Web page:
It’s the competition that causes undue stress and headaches for almost seven million of us worldwide – but does a deep dive by an Irish university crack the code for Fantasy Premier League success?
New University of Limerick research may provide the insights that could propel you to the top of the league table at work.
The study analyses the actions taken by managers to increase their likelihood of success.
It claims to have identified the tactics used by the top competitors in the game and indicates there are a group of ‘managers’ that tend to perform consistently well year-on-year in the game.
"In this study we analyse the results of competitors over multiple years and find that there are in fact groups of ‘managers’ that consistently perform extremely strongly, suggesting an element of skill,” lead author of the study Joseph O’Brien, a PhD student based at MACSI in UL said.
The researchers took advantage of the publicly available data to extract information from around 40 million webpages, describing the actions taken by the top one million ranked managers.
“We could immediately observe many different strategies used by managers and in particular there were multiple points in the season in which successful managers acted in an extremely different manner to those lower ranked, almost as if the thousands had come together with a read-made game plan,” Mr O’Brien said.
While the expensive players such as Bruno Fernandes and Harry Kane may be the first name on many team sheets this season, it might be the more understated stars that make the difference.
One particular example was that of Aaron Wan-Bissaka in the 2018/19 season, while playing for Crystal Palace.
“We were amazed to find that for most of the season the key player in successful teams wasn’t Mo Salah or Kevin De Bruyne but rather Aaron Wan-Bissaka – a player in his debut season for Crystal Palace, due to his extremely low price and surprisingly efficient scoring (he completed a £45m (€52m) transfer to Manchester United the following year). This combination allowed him to be a consistent ‘enabler’ for managers to have more expensive players elsewhere,” Mr O’Brien said.
"Taken together this research demonstrates clear characteristics present amongst the highest-ranked managers suggesting “a pathway to success for competitors in the game with particular emphasis on long-term planning and identification of optimal enabling players”, the UL researcher revealed.
The use of a number of ‘chips’ were also examined, with researchers focusing in on Bench Boost (BB), which enables the manager to claim points for all 15 of their players for one game week only.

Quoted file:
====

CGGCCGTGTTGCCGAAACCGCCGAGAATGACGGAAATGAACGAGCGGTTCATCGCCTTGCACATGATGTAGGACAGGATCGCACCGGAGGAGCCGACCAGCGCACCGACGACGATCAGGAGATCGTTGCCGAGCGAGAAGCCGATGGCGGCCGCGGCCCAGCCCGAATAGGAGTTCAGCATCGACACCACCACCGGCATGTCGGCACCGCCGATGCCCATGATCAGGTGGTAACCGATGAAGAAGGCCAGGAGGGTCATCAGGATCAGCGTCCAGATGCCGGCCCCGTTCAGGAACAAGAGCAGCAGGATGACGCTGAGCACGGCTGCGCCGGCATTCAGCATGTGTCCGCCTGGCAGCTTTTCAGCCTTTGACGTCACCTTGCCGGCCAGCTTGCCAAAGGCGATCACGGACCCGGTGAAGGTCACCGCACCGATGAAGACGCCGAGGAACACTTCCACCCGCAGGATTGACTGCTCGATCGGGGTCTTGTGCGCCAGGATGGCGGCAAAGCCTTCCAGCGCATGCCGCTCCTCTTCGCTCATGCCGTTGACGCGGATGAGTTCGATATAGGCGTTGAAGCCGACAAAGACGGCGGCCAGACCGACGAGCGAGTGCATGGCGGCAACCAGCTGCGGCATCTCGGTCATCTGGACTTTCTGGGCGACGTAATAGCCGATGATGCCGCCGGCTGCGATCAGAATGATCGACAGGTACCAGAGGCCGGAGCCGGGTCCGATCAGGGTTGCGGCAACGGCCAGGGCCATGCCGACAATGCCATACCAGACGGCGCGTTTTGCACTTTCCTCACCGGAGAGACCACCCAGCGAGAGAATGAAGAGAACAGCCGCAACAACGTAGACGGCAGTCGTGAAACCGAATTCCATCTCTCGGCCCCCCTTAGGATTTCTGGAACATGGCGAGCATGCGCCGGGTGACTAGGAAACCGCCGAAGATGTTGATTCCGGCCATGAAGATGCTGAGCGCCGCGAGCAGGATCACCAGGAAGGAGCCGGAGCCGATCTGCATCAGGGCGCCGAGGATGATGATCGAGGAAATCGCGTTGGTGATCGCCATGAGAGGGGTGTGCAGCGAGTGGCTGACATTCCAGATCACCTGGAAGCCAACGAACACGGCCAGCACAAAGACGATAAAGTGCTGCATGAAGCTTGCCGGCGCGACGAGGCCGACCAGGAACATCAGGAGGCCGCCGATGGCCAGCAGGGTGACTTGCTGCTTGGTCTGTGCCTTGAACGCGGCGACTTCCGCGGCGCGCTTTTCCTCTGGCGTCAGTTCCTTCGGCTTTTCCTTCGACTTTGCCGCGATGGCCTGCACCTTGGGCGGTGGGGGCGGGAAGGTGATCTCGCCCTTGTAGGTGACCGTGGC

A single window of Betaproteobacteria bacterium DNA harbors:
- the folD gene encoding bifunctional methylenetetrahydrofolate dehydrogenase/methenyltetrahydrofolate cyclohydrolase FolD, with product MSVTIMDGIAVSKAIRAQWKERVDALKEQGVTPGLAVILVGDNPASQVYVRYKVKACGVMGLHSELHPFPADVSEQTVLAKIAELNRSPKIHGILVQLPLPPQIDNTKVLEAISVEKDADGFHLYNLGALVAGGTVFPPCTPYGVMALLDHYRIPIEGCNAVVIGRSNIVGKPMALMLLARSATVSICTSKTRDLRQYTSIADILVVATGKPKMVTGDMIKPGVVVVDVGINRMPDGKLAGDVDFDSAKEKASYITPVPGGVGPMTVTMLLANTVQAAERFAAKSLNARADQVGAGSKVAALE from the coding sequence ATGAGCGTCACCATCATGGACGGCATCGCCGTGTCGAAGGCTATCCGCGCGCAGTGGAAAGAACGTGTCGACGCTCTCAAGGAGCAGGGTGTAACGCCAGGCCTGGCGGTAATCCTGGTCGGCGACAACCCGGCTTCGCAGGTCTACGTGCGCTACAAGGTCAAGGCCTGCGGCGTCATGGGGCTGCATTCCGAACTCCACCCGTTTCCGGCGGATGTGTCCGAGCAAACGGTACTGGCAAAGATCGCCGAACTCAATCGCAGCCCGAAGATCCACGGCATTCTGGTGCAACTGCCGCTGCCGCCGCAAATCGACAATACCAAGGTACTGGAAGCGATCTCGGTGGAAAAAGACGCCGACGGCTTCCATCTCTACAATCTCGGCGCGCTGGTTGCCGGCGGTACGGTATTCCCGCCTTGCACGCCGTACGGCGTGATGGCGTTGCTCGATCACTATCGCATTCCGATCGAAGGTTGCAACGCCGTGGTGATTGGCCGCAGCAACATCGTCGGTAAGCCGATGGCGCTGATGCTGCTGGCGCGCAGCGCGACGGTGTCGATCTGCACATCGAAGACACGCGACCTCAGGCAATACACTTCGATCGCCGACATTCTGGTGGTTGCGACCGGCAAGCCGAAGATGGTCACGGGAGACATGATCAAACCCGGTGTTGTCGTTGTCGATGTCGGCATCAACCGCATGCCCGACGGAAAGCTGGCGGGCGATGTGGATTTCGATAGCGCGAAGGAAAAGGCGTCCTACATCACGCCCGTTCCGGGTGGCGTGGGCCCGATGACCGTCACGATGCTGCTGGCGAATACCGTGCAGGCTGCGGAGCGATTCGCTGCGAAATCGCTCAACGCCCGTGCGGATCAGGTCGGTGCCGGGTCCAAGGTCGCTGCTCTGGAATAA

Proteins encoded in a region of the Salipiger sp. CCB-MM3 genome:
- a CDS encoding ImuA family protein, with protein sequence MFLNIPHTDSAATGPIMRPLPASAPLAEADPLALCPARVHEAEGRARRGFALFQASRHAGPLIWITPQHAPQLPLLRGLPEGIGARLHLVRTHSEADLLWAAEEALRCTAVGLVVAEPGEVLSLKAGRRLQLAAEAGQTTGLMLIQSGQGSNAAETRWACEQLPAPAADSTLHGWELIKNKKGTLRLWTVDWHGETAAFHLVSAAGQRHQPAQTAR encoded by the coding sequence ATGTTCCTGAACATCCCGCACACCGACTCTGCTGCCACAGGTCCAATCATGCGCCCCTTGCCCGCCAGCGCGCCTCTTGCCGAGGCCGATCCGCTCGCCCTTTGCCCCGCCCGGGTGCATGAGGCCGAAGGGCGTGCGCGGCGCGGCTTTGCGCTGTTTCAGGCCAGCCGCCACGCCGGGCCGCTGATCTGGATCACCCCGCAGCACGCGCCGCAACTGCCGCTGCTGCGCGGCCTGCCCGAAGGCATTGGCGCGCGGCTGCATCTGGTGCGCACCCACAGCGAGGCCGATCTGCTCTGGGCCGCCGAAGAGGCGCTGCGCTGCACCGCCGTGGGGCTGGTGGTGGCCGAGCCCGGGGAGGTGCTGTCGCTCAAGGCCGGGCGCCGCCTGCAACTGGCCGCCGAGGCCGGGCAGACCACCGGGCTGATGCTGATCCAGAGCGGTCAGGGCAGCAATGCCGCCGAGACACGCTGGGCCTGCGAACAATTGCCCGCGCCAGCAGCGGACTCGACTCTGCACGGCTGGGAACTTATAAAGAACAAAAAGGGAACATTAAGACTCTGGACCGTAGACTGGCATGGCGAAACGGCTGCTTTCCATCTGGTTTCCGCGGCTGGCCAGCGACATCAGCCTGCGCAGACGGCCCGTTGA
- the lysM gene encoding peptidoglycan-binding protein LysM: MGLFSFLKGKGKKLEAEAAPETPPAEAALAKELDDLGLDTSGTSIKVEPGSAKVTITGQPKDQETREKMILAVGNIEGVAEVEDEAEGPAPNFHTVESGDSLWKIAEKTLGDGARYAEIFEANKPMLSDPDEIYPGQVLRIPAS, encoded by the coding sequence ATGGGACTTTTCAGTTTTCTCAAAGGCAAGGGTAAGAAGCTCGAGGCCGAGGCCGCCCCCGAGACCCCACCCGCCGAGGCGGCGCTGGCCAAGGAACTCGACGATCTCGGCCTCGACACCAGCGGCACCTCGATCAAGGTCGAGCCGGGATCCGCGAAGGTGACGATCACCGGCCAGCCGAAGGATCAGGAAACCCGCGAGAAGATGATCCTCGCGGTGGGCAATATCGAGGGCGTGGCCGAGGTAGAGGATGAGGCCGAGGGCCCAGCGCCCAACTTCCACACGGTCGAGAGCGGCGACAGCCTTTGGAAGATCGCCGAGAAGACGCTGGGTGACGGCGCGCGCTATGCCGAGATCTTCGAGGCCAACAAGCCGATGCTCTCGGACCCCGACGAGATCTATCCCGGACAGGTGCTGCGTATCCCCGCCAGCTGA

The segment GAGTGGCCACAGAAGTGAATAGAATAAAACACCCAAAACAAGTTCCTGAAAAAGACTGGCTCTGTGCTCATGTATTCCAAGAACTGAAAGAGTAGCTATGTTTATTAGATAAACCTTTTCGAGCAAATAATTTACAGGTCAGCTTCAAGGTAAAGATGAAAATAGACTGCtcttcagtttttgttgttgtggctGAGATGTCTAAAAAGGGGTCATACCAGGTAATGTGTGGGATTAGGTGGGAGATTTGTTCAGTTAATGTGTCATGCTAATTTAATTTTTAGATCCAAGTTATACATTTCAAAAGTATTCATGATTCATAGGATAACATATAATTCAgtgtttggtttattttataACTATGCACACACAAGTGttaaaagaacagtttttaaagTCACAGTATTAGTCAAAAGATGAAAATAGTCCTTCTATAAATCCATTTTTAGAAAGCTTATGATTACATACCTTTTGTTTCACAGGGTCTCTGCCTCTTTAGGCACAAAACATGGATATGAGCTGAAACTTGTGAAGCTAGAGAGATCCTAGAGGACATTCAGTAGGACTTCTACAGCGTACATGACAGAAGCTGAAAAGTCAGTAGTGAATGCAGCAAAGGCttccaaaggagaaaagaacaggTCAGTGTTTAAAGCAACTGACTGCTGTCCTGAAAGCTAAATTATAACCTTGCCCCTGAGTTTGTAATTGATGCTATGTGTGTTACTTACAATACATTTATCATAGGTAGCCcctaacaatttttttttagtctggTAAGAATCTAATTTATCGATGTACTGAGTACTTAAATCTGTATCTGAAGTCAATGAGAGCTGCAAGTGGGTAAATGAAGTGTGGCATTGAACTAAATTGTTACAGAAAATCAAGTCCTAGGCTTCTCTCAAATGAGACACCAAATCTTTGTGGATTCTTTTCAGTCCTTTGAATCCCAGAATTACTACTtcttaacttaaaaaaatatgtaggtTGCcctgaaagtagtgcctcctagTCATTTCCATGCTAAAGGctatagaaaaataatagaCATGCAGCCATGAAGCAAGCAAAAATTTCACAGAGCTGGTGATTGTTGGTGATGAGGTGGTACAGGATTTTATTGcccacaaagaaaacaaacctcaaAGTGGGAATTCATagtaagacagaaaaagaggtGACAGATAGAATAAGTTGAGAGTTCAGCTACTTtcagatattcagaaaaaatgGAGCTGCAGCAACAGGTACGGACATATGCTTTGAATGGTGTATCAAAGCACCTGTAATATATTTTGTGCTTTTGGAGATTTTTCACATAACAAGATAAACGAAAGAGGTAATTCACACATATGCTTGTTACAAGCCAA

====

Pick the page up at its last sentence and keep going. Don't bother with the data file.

It also looked at double game weeks where a number of teams were playing twice, and blank game weeks, where there were notably less matches than a regular week of fixtures.
The study broke out the levels of successful and unsuccessful managers via tiers, with the research suggesting those in the top tier had an upper-hand from as early as the first fixtures of the season.
"We also comment that the largest gaps between the best tier and the worst tier occur not only in two of the special game weeks (DGW 35 and BGW 33) but also in GW 1, which suggests that prior to the start of the season these managers have built a better-prepared team to take advantage of the underlying fixtures.”
"It is clear that the majority of better performing managers generally focused on using these chips during the double and blank GWs with 79.4pc choosing to play their BB chip during DGW35 in comparison to only 28.9pc of those in the rest of the dataset,” the study showed.
“We also observe the difference in point returns as a result of playing the chip, with the distribution for the top managers being centred around considerable higher values, demonstrating that their squads were better prepared to take advantage of this chip. The fact that the managers were willing to wait until one of the final game weeks is also indicative of the long-term planning that separates them from those lower ranked.”
Forward thinking on transfer policy and budgetary constraints – each team only has £100m to spend on players at the start – was also listed as a key element for success. It indicated supply and demand as a reason for price fluctuation of players that managers are looking to transfer.
For those unaware of the FPL system, each manager is entitled to one transfer each week, but the affordability of such a player depends on the value of the player sold and the funds a manager already has leftover.
"At a macro-level this phenomenon of price changes is governed by the aforementioned supply and demand, but these forces are themselves governed by a number of factors affecting the player including, but not limited to, injuries, form, and future fixture difficulty,” the study showed.
"As such, managers who are well-informed on such aspects may profit from trading via what is in essence a fundamental analysis of players’ values by having them in their team prior to the price rises.”
The full study by Joseph O’Brien, Professor James Gleeson, and Dr David O’Sullivan, based within the Mathematics Applications Consortium for Science and Industry (MACSI) in the Department of Mathematics and Statistics at UL is available to read here: